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Workers’ compensation benefits denied for firefighter with cancer

| Aug 8, 2018 | Workers' Compensation |

The fact that firefighters can develop cancer as a result of their employment has been established. Under California laws, the state’s workers’ compensation insurance program regards cancer as a compensable work-related disease for firefighters. However, most such claims are said to be initially denied.

A 69-year-old retired firefighter is fighting the denial of his benefits claim. He believes his 30 years of fighting fires caused the cancer he now suffers, and he seeks benefits to provide financial relief. The city rejected his application for benefits, suggesting there were other causes for him contracting the dreaded disease.

According to the insurance system, the presumption of cancer in firefighters being work-related and therefore compensable is only valid for 10 years after the end of service. Furthermore, employers can refuse coverage for workers who used tobacco or were exposed to other known causes of cancer. The worker claims his everyday life is being investigated to find a reason for denying his benefits claim. He has filed a lawsuit and is now trying to get the city to approve benefits to cover his medical expenses.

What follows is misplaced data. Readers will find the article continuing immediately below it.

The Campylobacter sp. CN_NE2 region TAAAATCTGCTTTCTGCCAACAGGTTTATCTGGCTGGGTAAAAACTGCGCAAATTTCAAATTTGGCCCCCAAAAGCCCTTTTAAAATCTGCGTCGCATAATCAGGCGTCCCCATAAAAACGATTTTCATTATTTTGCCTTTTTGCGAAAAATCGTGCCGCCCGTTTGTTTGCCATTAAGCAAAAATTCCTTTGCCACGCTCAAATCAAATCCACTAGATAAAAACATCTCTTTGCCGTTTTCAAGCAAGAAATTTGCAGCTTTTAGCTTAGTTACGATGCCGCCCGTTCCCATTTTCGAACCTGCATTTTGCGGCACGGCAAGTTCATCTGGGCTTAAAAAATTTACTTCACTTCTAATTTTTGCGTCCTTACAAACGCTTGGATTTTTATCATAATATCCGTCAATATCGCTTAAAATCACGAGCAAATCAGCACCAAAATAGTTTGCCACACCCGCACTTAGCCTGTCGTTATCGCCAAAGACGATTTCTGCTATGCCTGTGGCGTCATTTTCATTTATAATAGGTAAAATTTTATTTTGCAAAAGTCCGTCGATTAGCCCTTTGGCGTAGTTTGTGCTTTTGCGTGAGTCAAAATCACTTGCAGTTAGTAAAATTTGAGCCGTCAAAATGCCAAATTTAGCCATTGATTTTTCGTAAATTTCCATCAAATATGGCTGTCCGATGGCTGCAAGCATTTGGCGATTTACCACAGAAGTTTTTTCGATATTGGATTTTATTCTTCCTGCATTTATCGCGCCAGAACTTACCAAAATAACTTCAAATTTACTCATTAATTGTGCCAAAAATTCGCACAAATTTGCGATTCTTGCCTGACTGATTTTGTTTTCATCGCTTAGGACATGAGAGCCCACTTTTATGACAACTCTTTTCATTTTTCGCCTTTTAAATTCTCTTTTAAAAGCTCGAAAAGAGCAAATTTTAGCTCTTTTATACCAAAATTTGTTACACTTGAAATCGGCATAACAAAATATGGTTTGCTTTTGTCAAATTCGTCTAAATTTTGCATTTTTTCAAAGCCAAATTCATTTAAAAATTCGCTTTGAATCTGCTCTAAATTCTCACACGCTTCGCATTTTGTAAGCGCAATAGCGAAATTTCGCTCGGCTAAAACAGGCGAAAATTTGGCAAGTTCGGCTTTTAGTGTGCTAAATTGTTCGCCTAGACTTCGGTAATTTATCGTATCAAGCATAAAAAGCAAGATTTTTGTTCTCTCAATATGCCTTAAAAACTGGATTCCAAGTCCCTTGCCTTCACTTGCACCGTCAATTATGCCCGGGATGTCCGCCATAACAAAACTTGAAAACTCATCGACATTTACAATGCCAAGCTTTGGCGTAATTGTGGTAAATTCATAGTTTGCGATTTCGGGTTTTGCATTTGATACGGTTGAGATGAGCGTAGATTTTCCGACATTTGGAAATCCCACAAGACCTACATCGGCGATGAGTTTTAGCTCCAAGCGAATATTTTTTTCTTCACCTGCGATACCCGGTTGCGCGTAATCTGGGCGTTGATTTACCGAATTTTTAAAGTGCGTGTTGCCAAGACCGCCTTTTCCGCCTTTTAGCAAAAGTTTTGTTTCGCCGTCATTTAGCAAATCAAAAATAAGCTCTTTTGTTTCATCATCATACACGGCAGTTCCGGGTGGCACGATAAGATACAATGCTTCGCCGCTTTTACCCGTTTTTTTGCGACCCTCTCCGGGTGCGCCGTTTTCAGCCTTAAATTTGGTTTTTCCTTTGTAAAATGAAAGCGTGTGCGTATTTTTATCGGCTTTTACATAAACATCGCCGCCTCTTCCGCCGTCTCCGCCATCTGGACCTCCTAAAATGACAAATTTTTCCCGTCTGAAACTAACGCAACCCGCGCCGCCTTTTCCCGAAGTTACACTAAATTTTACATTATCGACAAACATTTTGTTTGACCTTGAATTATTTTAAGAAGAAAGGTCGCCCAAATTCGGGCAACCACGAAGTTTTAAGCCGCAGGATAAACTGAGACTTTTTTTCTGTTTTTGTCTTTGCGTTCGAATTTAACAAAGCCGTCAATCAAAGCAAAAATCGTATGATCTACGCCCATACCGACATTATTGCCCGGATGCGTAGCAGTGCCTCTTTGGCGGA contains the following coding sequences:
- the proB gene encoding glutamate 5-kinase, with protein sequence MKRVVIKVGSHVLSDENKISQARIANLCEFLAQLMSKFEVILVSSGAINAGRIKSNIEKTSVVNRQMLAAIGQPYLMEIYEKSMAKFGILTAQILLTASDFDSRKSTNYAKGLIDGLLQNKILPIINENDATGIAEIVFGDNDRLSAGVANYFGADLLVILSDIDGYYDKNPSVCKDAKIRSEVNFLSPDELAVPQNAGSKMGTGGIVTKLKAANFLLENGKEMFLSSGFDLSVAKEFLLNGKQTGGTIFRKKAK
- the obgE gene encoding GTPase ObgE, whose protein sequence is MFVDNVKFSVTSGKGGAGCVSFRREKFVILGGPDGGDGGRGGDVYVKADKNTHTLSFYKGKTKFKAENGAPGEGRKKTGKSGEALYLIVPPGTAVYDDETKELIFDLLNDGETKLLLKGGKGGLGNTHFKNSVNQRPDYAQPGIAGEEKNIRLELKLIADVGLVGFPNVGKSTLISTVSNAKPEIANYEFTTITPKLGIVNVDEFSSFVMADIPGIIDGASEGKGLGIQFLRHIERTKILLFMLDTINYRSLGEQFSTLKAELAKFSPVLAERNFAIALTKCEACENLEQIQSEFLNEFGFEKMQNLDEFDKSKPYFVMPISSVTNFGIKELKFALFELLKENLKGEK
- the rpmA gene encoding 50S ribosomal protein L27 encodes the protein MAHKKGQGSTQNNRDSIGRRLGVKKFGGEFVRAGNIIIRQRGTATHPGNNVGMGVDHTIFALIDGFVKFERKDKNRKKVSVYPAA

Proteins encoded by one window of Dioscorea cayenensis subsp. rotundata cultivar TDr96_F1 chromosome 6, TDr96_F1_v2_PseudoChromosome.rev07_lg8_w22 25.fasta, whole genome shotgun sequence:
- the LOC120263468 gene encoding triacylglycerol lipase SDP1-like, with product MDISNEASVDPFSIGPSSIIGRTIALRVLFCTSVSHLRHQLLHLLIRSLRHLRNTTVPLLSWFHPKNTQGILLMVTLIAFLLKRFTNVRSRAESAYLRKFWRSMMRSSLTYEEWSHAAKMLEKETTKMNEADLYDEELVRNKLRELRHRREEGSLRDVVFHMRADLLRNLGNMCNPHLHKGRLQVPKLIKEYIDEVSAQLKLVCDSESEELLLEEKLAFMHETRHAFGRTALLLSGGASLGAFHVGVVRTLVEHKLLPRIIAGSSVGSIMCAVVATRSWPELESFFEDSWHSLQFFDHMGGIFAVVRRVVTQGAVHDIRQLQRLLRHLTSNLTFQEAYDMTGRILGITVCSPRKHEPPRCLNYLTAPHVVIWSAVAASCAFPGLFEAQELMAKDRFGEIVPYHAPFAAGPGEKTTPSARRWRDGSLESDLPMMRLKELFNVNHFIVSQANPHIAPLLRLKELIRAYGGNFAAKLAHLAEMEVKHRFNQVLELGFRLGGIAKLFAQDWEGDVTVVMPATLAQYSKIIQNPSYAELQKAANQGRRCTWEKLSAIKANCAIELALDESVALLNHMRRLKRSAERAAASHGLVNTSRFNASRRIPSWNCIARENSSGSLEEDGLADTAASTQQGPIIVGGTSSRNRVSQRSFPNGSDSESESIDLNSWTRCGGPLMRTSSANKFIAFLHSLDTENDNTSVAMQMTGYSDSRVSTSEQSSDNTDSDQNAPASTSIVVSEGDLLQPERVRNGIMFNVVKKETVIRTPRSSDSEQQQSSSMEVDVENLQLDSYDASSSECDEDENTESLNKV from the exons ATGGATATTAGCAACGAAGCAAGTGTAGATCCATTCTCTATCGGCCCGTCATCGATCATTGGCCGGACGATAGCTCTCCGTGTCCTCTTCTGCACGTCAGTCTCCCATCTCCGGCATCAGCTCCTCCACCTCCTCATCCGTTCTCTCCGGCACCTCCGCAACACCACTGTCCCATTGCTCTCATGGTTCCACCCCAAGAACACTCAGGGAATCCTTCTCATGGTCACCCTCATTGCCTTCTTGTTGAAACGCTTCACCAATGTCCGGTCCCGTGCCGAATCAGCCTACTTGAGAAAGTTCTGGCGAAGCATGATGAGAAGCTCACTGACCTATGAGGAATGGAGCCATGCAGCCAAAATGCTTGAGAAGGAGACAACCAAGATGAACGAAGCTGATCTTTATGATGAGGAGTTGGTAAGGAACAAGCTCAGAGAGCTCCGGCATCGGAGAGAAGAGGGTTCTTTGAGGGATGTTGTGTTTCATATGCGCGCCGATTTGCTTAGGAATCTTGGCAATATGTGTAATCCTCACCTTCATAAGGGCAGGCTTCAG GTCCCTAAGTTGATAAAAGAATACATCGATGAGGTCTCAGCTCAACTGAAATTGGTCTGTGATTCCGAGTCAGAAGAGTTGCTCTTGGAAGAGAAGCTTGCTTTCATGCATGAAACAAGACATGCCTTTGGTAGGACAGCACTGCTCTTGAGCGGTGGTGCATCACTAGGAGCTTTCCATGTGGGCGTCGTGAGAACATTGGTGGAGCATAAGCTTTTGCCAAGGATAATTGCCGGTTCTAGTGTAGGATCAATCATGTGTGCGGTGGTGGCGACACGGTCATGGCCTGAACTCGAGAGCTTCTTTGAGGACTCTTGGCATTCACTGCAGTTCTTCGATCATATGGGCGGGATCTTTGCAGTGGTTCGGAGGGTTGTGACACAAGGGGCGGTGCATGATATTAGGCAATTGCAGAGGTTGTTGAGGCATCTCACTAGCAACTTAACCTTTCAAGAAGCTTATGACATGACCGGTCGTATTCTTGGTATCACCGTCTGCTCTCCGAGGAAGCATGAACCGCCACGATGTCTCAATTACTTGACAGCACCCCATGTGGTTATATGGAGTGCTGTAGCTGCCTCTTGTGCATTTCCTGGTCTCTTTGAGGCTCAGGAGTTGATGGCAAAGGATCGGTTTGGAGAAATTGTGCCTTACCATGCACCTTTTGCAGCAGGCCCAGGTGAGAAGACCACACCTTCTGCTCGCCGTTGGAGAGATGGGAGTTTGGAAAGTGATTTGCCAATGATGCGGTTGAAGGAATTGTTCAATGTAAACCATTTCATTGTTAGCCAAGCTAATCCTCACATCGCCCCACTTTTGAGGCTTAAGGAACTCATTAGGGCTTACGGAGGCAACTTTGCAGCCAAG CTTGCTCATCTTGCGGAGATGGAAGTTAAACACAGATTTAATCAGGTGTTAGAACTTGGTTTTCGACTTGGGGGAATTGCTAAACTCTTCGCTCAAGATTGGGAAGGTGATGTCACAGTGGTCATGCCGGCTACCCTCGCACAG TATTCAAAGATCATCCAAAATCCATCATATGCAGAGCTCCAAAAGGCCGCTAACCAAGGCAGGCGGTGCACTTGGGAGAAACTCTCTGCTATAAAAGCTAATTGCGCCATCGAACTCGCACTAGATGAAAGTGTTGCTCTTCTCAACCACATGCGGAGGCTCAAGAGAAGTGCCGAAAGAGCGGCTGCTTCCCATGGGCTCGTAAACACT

Reportedly, in 2017, a California city received six claims from firefighters suffering from cancer, of which five were denied. However, upon appeal, two of the rejected claims were subsequently approved. Workers are entitled to stand up for their rights and seek legal help. An experienced workers’ compensation attorney might be a valuable asset in the corner of any retired firefighter who seeks the financial assistance to which he or she is entitled through the state’s insurance system.

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